The general election is here, and once again the parties are falling over themselves to promise us the earth. They talk blandly about “fairness”, “opportunity”, “security” and “a better future”, doing their best to avoid saying anything meaningful.
But a whopping 83% of the UK general public do not trust politicians, according to a 2009 poll. Just 13% think that they tell the truth. MPs came bottom of the list of least trusted occupations – even lower than journalists and lawyers! This is hardly surprising. If anything, it’s hard to work out what the 13% who do still trust politicians are thinking – have they ever paid attention to an election campaign?
Everyone knows that parties make promises in their manifestos that they have no intention of keeping. For example, when first elected 13 years ago, Labour promised to end child poverty by 2010. Today 4m children in Britain are living in poverty – more than in any other European country. It’s not hard to find other examples of politicians lying through their teeth, from local councillors trying to inflate their own importance, to the massive pack of lies Tony Blair came out with to justify the invasion of Iraq. Events of 2009 further underlined how untrustworthy our rulers are, as many of them were revealed to be fiddling their expenses – despite earning £64,766 a year – and using various other sleazy tricks, such as employing members of their own families. Meanwhile many of the rest of have to scrape by on a minimum wage of £5.80 an hour.
Despite superficial differences in their rhetoric, in reality life under any of the parties will feature the same things – cuts to public services, attacks on pensions, over-crowded classrooms, job losses, poor housing, under-equipped hospitals, poor public transport, and more war. Before the economic crisis, politicians were coming out with wild claims about the end of the cycle of boom and bust – an idea few of them would defend today. Then when the banks went into meltdown, they threw billions of pounds at them. The official cost of the bank bailout is a staggering £850 billion. That’s a bill we will be forced to pay through cuts in public spending, no matter which party wins the election. Labour cuts will hurt as much as Tory cuts or Liberal Democrat cuts or Scottish or Welsh nationalist cuts.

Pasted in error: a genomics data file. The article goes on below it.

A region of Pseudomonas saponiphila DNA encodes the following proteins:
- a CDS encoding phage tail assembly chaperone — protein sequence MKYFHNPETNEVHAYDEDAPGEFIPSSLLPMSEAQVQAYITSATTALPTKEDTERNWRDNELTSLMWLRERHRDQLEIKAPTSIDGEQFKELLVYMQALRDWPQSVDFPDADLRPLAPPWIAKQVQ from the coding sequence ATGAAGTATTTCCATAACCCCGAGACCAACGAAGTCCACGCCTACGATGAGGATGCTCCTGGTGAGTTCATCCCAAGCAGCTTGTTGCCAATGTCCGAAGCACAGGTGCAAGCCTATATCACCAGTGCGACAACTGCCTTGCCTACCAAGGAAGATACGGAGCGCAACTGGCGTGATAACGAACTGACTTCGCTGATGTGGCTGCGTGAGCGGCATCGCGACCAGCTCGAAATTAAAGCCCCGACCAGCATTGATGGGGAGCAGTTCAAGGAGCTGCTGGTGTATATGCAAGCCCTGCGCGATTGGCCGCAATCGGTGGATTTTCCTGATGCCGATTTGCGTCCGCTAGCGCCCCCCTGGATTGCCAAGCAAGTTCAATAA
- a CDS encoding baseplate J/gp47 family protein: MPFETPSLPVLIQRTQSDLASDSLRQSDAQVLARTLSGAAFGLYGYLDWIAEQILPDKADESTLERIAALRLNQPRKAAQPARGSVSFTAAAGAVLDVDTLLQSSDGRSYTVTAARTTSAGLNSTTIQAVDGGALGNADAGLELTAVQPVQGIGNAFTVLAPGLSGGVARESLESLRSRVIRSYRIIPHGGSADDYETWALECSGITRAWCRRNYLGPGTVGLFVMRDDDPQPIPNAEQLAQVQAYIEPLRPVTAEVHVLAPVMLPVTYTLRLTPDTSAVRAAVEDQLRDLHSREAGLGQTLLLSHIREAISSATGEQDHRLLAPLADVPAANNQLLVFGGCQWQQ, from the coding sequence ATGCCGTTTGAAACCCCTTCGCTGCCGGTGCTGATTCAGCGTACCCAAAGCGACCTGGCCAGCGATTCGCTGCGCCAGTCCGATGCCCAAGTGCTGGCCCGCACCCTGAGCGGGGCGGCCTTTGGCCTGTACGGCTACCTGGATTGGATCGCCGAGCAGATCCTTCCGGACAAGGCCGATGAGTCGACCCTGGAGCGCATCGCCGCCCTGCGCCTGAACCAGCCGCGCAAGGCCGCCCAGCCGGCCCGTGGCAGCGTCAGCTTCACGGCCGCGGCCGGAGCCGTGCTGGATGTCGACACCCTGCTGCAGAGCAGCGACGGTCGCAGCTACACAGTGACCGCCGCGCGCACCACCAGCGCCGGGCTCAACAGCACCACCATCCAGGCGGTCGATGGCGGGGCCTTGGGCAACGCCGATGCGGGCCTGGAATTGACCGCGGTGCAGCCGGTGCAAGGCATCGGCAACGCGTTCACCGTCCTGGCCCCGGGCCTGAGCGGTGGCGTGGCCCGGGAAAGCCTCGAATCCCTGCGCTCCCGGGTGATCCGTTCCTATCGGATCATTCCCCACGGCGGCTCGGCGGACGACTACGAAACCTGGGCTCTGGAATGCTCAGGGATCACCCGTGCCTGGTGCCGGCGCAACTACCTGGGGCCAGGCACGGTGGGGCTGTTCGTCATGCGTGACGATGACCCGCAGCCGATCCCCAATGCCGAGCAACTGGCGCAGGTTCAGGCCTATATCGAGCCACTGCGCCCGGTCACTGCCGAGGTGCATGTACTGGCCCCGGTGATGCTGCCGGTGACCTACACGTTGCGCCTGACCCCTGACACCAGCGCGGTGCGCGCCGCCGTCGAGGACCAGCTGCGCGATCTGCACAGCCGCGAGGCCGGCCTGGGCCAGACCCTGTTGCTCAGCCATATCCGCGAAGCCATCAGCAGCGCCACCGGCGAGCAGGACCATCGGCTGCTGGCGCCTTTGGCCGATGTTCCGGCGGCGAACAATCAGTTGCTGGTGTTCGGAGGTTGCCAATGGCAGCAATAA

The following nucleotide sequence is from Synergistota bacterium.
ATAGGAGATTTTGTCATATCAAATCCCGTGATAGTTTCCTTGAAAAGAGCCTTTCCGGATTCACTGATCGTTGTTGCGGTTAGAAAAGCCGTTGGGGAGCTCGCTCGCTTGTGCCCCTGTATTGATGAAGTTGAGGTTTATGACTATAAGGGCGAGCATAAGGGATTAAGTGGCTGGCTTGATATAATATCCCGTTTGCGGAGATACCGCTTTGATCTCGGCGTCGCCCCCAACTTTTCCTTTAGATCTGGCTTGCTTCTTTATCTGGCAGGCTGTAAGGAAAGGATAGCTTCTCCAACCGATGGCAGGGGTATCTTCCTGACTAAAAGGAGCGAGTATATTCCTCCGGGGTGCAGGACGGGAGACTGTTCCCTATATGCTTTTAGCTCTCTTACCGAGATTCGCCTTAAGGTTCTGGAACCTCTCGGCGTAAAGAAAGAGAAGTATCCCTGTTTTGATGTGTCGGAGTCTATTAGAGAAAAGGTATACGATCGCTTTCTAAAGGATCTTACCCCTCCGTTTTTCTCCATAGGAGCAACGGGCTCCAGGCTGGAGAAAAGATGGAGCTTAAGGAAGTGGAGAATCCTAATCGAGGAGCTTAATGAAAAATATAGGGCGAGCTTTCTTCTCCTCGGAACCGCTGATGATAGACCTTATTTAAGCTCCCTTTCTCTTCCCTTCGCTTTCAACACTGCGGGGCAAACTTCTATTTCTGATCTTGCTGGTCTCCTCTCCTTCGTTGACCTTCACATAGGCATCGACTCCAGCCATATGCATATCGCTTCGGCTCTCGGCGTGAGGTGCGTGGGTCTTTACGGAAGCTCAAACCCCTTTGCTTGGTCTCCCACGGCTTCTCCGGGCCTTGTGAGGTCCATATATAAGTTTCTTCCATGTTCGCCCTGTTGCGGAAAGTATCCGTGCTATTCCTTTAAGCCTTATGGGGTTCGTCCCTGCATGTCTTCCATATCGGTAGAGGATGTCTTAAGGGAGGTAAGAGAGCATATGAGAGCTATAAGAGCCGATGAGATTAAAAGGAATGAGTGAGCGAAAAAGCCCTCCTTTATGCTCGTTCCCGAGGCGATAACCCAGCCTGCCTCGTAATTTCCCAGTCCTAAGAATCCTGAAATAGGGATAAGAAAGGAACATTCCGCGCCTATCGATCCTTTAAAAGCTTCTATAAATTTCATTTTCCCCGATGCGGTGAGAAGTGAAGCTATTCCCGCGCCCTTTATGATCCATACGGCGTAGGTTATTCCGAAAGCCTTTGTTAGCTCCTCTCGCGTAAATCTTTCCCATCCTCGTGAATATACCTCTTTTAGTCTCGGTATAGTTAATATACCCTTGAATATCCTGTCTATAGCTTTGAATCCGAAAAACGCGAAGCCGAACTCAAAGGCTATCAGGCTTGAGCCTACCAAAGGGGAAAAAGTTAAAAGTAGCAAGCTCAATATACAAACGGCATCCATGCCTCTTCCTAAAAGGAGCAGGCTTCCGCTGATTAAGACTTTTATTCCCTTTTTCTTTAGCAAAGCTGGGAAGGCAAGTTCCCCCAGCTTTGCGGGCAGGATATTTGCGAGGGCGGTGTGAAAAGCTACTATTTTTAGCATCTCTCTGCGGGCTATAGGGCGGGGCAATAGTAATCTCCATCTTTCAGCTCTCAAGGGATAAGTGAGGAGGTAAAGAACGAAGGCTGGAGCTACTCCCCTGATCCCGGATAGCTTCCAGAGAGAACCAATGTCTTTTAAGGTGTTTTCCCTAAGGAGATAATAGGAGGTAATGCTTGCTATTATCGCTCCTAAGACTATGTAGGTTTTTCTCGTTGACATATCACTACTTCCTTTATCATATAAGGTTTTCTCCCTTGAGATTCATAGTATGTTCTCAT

But now it’s election time and politicians want our vote, so they’re desperate to convince us that they care what we think. Like spam emailers or nuisance callers trying to sell us car insurance we don’t need, they turn up on our doorsteps, push their leaflets through our letterboxes, and appear every night on our TVs. Of course once they get into parliament they won’t give us another thought for the next five years. But at the moment, they’re all over us like a rash.
Voting means accepting this rotten set-up, pretending that we have a meaningful say in how things are run. The fact is that politicians couldn’t really change anything even if they wanted to, because of the way the political system is set up. The main aim of parliament is to keep things going the way they always have, so that a rich few at the top have all the power and the vast majority of us have none.
Not voting or spoiling your ballot paper is a symbol of wanting something better. The millions and millions of us who won’t vote will be doing so because we don’t believe the lies the politicians come out with, because we recognise that they’re a part of our problems, not the answer to them, and because we want a better world.
Instead of voting for some politician’s empty promises to solve our problems, we’ll be talking to the people around us – our friends, families, neighbours and workmates – about what we can actually do to solve our problems ourselves. We believe that real change comes through direct action, solidarity and campaigning.